Pope's Poems and Prose
Puffs, Powders, and Pillars: The Strength of Form and Unresolved Tension in The Rape of the Lock College
The verse of Alexander Pope often succeeds in conveying far more meaning than its words, taken at face value, might suggest. In The Rape of the Lock particularly, what at first seems like a light-hearted ribbing of upper class preoccupations, soon reads like a multi-layered meditation on class, religion, and social priorities. Certain tensions become clear to the careful reader, certain ironies and couched critiques are found to result from the way the poet has manipulated the form. These individual tensions rarely see resolution and it is these perpetually competing ideas that keep the poem relevant and worthy of continued consideration. Pope’s heroic couplets, using techniques such as unexpected emphasis, antithetical rhyme, and purposeful redundancy, engineer a construct of tensile force upon which he is able to build complex webs of multiple meaning. He creates a suspended series of intricate tensions that are never resolved, but which instead push against and counteract one another eternally. It is these everlasting pillars of competing ideas that ensure the poem’s legacy.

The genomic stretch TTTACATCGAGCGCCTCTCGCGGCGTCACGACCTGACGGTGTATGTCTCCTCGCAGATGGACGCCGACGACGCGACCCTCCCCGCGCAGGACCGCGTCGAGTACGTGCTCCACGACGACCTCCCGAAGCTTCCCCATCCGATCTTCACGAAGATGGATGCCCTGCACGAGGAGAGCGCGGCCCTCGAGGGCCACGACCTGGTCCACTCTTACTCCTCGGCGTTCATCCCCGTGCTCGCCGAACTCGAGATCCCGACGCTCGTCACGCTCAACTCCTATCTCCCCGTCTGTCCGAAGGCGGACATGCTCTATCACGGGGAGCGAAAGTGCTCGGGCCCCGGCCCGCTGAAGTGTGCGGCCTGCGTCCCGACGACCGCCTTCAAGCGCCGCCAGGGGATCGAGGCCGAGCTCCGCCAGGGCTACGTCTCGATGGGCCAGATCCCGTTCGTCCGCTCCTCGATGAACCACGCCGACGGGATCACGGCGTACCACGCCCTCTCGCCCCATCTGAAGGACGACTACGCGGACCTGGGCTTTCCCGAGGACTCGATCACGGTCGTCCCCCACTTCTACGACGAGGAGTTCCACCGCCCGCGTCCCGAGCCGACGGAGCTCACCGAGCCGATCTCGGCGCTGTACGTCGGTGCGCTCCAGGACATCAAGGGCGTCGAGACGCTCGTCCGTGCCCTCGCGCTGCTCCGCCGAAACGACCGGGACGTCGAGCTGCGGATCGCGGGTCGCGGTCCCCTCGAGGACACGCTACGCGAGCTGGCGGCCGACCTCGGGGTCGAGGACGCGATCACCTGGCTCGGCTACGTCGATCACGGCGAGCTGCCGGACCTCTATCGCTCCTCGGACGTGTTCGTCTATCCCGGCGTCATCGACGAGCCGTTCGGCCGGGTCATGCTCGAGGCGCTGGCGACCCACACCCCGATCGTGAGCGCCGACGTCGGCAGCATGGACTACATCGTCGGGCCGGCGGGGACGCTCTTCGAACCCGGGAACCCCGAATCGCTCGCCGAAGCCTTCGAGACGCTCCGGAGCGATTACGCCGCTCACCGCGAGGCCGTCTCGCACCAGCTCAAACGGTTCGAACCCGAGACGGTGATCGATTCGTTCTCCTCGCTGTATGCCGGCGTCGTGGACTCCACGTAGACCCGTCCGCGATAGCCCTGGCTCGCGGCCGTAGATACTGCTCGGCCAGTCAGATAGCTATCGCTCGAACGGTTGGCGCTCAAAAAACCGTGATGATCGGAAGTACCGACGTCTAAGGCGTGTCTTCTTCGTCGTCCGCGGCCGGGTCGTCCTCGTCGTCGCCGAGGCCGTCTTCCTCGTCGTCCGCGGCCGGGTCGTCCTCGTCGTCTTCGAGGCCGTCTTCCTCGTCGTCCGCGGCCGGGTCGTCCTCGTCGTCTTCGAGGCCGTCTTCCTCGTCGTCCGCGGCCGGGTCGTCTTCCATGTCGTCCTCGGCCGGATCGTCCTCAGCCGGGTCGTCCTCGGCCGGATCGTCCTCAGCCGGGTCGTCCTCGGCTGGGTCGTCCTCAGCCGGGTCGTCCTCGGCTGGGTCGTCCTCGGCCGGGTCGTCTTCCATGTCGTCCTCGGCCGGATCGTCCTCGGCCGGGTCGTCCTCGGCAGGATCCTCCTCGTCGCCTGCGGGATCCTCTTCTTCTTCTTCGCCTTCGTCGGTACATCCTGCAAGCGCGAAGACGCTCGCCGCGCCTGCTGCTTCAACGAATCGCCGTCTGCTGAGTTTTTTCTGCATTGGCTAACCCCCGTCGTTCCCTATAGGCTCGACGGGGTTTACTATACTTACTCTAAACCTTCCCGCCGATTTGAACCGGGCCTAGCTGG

In the early part of the eighteenth century, the heroic couplet “was far and away the dominant verse form in Anglophone poetry and perhaps the...
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